The second incident was in 2003. Diane and I visited with our friend Janice B. in Albuquerque on the way back from my dissertation defense at Texas A&M. In the morning, we had stopped by a fast-food place and gotten a great big Coca-Cola soft drink for sipping as we drove there. We had dinner, then Janice took us to ride the tram to the observation platform near the peak of Sandia Mountain. As the doors on the tram were closing, I felt my heart doing something different. I told Diane and Janice that I was having another atrial fibrillation episode, then had a lie-down on the floor of the tram as we had about a fifteen minute ride up. It was another thirty minutes before the next tram went down. On the car ride back to Janice’s place, I converted back to normal rhythm on my own. When we got back home, I had another couple of rounds with the monitor, but nothing further was found. I have stayed away from caffeine since that incident, though. Later, my sister told me that, yes, she has that, too, and she’s known to avoid caffeine for years now.
So today I’m looking at ScienceDaily and find an article there titled, “Taller People More Likely To Develop Atrial Fibrillation”. A study at Emory University found that risk of atrial fibrillation increased with increasing height.
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Analysis of data from a registry of patients with left ventricular dysfunction indicates that height is an independent risk factor for an arrhythmia of the upper chambers of the heart, according to a new study in the April 18, 2006, issue of the Journal of the American College of Cardiology.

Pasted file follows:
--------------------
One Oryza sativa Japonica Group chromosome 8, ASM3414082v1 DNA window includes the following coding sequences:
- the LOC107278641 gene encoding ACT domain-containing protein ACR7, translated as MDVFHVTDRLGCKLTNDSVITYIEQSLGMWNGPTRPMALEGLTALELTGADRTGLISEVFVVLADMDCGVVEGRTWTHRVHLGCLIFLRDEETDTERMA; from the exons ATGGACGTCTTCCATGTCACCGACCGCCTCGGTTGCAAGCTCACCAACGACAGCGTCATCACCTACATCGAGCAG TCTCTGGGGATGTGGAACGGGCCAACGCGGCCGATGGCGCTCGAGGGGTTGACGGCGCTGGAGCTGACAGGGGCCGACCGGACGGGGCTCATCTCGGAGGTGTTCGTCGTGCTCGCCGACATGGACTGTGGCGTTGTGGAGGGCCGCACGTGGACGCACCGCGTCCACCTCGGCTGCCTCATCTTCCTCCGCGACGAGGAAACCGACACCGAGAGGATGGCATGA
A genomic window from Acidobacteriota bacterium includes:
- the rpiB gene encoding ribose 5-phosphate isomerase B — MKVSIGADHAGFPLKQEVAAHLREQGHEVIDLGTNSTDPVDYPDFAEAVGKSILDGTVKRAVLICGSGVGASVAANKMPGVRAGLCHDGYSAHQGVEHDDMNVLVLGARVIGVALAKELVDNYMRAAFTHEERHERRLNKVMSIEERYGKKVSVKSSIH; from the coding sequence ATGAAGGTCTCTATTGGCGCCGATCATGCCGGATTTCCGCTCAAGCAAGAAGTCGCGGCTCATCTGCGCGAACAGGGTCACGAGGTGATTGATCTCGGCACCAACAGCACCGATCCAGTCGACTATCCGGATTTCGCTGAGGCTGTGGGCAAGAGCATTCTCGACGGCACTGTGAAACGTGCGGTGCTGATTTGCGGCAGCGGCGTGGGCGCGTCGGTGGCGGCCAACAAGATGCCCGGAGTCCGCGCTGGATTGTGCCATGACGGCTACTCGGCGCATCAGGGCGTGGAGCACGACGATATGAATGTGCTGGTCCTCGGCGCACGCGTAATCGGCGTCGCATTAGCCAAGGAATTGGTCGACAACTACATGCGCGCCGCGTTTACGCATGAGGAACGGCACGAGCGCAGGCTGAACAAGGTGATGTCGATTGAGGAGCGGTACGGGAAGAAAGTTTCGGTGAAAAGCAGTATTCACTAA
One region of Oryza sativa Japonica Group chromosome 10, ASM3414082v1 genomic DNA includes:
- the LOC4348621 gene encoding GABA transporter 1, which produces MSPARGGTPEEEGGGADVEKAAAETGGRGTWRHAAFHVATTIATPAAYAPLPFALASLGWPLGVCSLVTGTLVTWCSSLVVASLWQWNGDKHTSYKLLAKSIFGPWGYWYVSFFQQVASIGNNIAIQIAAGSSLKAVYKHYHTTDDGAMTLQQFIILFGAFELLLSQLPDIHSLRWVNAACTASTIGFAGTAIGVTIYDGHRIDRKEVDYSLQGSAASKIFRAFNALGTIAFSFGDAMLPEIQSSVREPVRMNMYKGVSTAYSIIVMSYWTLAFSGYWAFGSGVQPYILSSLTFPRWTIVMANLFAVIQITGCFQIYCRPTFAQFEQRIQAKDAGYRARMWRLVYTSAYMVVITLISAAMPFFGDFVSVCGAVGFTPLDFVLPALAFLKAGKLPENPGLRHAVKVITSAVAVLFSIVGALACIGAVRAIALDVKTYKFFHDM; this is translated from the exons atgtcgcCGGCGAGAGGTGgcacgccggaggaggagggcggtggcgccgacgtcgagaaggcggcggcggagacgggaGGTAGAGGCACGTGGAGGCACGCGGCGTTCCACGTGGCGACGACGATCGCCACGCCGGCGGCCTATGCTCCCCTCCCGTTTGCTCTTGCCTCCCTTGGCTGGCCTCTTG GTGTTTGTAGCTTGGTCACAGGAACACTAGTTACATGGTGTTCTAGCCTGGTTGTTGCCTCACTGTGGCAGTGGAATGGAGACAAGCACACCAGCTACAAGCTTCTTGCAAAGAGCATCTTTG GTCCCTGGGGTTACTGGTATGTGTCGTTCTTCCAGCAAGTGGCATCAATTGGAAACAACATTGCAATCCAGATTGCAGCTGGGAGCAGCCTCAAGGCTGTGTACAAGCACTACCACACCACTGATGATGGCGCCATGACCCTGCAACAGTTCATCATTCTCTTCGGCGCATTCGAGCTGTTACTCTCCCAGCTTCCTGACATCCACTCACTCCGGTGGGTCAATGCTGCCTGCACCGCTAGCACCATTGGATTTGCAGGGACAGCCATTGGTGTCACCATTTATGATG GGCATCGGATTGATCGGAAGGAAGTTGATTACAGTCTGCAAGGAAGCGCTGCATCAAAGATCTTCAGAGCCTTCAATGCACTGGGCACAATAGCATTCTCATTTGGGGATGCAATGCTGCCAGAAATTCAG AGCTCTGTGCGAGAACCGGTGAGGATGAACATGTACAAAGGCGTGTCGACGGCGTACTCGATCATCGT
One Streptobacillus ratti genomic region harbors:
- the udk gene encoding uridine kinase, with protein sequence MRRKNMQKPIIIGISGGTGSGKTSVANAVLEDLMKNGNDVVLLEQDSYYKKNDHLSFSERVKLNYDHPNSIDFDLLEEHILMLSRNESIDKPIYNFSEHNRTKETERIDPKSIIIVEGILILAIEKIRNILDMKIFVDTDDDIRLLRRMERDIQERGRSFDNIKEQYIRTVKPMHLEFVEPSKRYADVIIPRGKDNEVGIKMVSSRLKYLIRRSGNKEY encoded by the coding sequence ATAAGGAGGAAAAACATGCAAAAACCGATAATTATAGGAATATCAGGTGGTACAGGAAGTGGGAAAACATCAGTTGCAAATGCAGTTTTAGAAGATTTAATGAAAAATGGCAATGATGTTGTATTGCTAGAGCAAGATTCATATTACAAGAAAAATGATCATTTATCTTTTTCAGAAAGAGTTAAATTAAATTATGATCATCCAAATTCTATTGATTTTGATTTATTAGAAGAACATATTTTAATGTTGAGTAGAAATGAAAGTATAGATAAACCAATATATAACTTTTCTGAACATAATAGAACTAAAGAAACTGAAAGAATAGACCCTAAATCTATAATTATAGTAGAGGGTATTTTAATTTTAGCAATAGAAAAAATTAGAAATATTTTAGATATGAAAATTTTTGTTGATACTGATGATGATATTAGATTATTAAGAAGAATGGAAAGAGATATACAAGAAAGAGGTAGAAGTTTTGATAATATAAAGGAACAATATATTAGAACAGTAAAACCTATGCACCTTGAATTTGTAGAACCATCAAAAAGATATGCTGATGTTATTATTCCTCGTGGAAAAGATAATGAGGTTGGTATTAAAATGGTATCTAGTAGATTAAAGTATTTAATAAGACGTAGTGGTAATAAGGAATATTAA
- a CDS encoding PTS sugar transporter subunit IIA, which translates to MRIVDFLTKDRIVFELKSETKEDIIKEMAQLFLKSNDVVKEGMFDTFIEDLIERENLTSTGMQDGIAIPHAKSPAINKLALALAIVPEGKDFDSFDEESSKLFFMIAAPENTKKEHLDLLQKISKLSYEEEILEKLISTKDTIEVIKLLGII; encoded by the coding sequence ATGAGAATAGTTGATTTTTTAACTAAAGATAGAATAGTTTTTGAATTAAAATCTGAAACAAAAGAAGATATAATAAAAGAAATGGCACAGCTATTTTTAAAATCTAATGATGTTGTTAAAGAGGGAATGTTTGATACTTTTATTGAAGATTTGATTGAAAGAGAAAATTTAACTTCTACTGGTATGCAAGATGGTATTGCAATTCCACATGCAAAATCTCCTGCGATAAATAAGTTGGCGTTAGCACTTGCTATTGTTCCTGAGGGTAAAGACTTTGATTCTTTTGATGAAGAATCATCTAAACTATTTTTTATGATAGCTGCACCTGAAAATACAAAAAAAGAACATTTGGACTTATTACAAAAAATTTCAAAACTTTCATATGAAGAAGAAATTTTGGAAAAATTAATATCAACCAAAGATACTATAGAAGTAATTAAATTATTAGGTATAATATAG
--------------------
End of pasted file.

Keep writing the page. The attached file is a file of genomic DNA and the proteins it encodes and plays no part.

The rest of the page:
“Tall stature is a potent risk for the development of atrial fibrillation and is independent of other clinical risk factors. Indeed, the male predominance of atrial fibrillation appears to be explained by the difference in height between men and women,” said Jonathan J. Langberg, M.D. from Emory University in Atlanta, Georgia.
Atrial fibrillation is the most common sustained cardiac arrhythmia. During an episode, the upper chambers of the heart flutter instead of pumping blood effectively. The incidence increases as people age, with a prevalence of more than 5 percent in patients over the age of 65 years.
“Tall patients may need more aggressive attempts to attenuate risk factors. Controlled trials should evaluate stature in treatment and control arms,” Dr. Langberg said.
“Although the paper supports previous evidence of a relationship between atrial size and atrial fibrillation, there is no therapeutically applicable outcome from the study, because you can’t alter your height as a risk factor for atrial fibrillation!” Prof. Feneley said.
Science Wesley R. Elsberry on 14 Apr 2006
Earlier this evening, I went to the grocery store and picked up some things. Then I came home and found out that most of my grocery basket was just plain wrong for the planet. You know, except for the bread, salad, fruit, and bell pepper I bought, pretty much everything else had something to do with animal products: milk, cheese, meat, prepared frozen dinners with meat, etc. Researchers at the University of Chicago report that the closer a diet comes to that used by exclusive vegans, the better it is in terms of reduced greenhouse emissions and fossil fuel consumption.
The average American diet requires the production of an extra ton and a half of carbon dioxide-equivalent, in the form of actual carbon dioxide as well as methane and other greenhouse gases compared to a strictly vegetarian diet, according to Eshel and Martin. And with Earth Day approaching on April 22, cutting down on just a few eggs or hamburgers each week is an easy way to reduce greenhouse-gas emissions, they said. “We neither make a value judgment nor do we make a categorical statement,” said Eshel, an Assistant Professor in Geophysical Sciences.
“We say that however close you can be to a vegan diet and further from the mean American diet, the better you are for the planet. It doesn’t have to be all the way to the extreme end of vegan. If you simply cut down from two burgers a week to one, you’ve already made a substantial difference.”